This Dark Age

A manual for life in the modern world.

By Daniel Schwindt

This Dark Age is now available in paperback on Amazon. The print version is MUCH cleaner than this online version, which is largely unedited and has fallen by the wayside as the project has grown. If you’ve appreciated my writing, please consider leaving a review on the relevant paperback volumes. The print edition also includes new sections (Military History, War Psychology, Dogmatic Theology).

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The caste system

 “The principle of the institution of castes, so completely misunderstood by Westerners, is nothing else but the differing natures of human individuals; it establishes among them a hierarchy the incomprehension of which only brings disorder and confusion…In effect, each man, by reason of his proper nature, is suited to carry out certain definite functions to the exclusion of all others…and thus the social order exactly expresses the hierarchical relationships that result from the nature of the beings themselves.”

~ Rene Guénon[1]

The properly ordered social body, because it is a unity of the human order, has a structure that is analogous to that of the human body, composed of differing parts each contributing in a unique way to form a coherent and harmonious whole. This is why throughout traditional societies we find the various members of the social body, along with their corresponding functions, being symbolically represented by the human body.

The traditional world acknowledged the diversity among human beings. No one was born as a blank slate, capable of performing any task with the same aptitude as his neighbor, as if mankind were a homogenous mass of identical “atoms.” The egalitarian outlook has no place in the traditional understanding of society. “Caste” is the result of this anti-egalitarian understanding. It is nothing more than the acknowledgement that men differ in aptitude and inclination, and that these differences correspond to the functional needs of society in such a way that, if they are acknowledged and ordered properly, all men in a society can be assigned a “vocation” that fits their nature and allows them to realize their potential to the greatest degree possible.

This system has its equivalents in all traditional societies, from the Christian Middle Ages to Japan. However, the Hindu caste system in India, because it is the only one with which modern men are vaguely familiar, will be used an example here, although its underlying assumptions and its categories must be understood to be universal amongst the other traditional civilizations. The terms for the Hindu castes (varnas) are the Brahmins, the Kshatriyas, the Vaishyas, and the Shudras. Returning again to Guénon:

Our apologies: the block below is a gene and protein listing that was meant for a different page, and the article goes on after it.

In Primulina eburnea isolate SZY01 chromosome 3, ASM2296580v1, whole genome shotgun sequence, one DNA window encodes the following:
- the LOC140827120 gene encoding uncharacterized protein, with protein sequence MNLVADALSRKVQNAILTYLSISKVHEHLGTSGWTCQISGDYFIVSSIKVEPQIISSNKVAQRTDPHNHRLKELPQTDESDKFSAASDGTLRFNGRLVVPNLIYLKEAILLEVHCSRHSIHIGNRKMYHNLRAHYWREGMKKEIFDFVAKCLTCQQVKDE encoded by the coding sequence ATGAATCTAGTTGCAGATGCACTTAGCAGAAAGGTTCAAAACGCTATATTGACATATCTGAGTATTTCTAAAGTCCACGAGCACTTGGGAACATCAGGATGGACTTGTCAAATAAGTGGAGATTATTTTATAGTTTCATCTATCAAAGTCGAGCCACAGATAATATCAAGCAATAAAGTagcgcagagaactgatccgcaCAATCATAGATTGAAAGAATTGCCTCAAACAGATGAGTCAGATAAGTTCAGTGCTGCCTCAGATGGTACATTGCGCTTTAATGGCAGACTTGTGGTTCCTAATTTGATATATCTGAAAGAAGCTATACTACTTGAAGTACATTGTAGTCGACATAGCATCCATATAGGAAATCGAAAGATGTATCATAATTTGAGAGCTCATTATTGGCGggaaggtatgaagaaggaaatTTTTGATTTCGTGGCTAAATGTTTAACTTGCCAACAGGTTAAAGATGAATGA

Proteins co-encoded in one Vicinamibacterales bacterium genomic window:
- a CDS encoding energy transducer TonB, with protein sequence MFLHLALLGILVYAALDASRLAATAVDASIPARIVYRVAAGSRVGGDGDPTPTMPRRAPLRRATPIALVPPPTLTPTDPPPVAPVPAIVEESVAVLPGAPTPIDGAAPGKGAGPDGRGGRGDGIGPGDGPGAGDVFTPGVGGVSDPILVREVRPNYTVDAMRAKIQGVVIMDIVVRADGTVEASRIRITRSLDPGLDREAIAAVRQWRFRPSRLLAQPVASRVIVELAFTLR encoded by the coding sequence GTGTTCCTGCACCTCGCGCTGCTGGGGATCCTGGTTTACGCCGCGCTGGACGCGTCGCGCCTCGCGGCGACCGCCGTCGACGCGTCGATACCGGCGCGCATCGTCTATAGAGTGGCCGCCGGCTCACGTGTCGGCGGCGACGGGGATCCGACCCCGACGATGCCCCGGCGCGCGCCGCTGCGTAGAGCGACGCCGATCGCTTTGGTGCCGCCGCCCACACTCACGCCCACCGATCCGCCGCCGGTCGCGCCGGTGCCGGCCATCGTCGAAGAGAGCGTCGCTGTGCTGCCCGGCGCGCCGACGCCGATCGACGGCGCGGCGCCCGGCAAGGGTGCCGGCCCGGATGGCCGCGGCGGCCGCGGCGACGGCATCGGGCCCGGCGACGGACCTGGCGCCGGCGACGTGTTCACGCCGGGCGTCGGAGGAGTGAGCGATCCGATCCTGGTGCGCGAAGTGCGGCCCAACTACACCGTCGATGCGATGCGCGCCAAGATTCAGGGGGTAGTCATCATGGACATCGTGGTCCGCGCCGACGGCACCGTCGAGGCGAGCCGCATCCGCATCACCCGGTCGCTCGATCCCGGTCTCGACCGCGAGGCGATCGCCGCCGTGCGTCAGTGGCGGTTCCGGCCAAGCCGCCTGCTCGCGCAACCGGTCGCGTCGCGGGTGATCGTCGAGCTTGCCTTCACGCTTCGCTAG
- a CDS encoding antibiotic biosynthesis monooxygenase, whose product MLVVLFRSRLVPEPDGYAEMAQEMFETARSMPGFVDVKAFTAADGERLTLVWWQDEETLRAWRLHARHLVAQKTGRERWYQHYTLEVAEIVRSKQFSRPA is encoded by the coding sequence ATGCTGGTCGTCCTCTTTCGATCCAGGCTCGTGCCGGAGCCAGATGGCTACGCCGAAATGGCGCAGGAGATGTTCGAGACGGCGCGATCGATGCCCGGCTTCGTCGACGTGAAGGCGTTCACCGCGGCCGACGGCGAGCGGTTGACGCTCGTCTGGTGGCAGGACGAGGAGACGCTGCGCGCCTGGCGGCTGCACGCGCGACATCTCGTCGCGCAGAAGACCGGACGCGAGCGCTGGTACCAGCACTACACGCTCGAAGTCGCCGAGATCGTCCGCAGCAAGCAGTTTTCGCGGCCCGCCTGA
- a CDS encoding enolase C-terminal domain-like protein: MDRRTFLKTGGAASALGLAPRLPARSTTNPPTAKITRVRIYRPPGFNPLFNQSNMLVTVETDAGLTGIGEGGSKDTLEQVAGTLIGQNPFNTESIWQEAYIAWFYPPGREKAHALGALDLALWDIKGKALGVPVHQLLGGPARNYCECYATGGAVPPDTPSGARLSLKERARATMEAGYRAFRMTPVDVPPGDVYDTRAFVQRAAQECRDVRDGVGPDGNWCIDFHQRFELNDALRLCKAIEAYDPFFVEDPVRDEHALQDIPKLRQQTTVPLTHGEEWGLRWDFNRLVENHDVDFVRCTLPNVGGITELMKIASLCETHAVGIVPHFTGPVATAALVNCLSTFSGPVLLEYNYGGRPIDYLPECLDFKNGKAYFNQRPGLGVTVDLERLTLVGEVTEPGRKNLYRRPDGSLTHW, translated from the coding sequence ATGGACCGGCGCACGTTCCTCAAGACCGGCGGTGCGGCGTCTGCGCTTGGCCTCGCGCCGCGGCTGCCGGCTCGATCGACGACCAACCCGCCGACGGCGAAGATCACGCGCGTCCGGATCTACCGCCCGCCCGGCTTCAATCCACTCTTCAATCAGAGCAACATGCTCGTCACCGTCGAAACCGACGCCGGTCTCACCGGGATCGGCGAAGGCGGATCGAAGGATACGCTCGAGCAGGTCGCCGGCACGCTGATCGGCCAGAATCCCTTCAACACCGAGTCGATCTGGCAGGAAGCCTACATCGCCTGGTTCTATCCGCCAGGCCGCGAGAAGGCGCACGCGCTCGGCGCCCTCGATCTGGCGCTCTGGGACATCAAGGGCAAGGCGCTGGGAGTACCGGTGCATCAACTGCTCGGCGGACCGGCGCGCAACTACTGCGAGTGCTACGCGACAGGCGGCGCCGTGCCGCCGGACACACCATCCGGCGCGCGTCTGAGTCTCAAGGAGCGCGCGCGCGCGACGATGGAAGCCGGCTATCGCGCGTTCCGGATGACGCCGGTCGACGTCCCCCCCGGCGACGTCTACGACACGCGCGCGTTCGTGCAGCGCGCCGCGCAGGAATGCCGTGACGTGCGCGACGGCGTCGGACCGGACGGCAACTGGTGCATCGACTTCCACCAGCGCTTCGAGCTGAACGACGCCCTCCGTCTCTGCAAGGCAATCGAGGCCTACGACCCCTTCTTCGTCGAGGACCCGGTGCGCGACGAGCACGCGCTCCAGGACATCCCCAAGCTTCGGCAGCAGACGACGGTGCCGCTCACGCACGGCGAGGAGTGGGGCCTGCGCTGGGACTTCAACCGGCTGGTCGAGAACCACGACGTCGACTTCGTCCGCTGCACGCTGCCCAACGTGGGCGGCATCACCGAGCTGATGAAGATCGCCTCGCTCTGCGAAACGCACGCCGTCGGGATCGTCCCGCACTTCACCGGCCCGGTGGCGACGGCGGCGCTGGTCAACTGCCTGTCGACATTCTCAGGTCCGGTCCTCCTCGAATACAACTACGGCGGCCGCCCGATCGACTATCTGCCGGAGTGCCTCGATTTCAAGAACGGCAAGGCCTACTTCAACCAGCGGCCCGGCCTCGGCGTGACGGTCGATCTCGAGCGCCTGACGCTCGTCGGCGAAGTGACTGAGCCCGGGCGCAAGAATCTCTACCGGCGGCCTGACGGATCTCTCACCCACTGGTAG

…the Brahmins represent essentially the spiritual and intellectual authority; the Kshatriyas, the administrative prerogative comprising both the judicial and the military offices, of which the royal function is simply the highest degree; to the Vaishyas belongs the whole varied range of economic functions in the widest sense of the word, including the agricultural, industrial, commercial and financial functions; as for the Shudras, they carry out the tasks necessary to assure the purely material subsistence of the community.[2]

If we choose to represent this “social body” symbolically, the Brahmins form the mouth, the Kshatriya the arms, the Vaishya the thighs, the Shudra the feet.[3]

Translating these functional groups into more familiar terms, such as those of the Medieval West, we can speak of the priestly class (Brahmins), the nobility (Kshatriyas), the “third estate” (Vaishyas), and peasantry (Shudras).

While the study of each of these four principal castes would be beneficial for the modern Westerner, our purposes make it necessary to focus on the divergence between the first two only: the priesthood and the nobility, the “Sacerdotum” and “Regnum,” or in other words the Spiritual Authority and the Temporal Power. The third and fourth classifications are, after all, subordinate or lesser subdivisions of the nobility.

The Spiritual Authority and the Temporal Power are, as should be clear at this point, the representatives of “knowledge” and “action” respectively, and therefore these are the categories we really ought to have in mind when we are considering problems of “Church and State,” even if the latter terms are specific to the modern world.

[1] Spiritual Authority and Temporal Power, pp. 8-9.

[2] Introduction to the Study of the Hindu Doctrines, pp. 154-155.

[3] Rig-Veda, x. 90.

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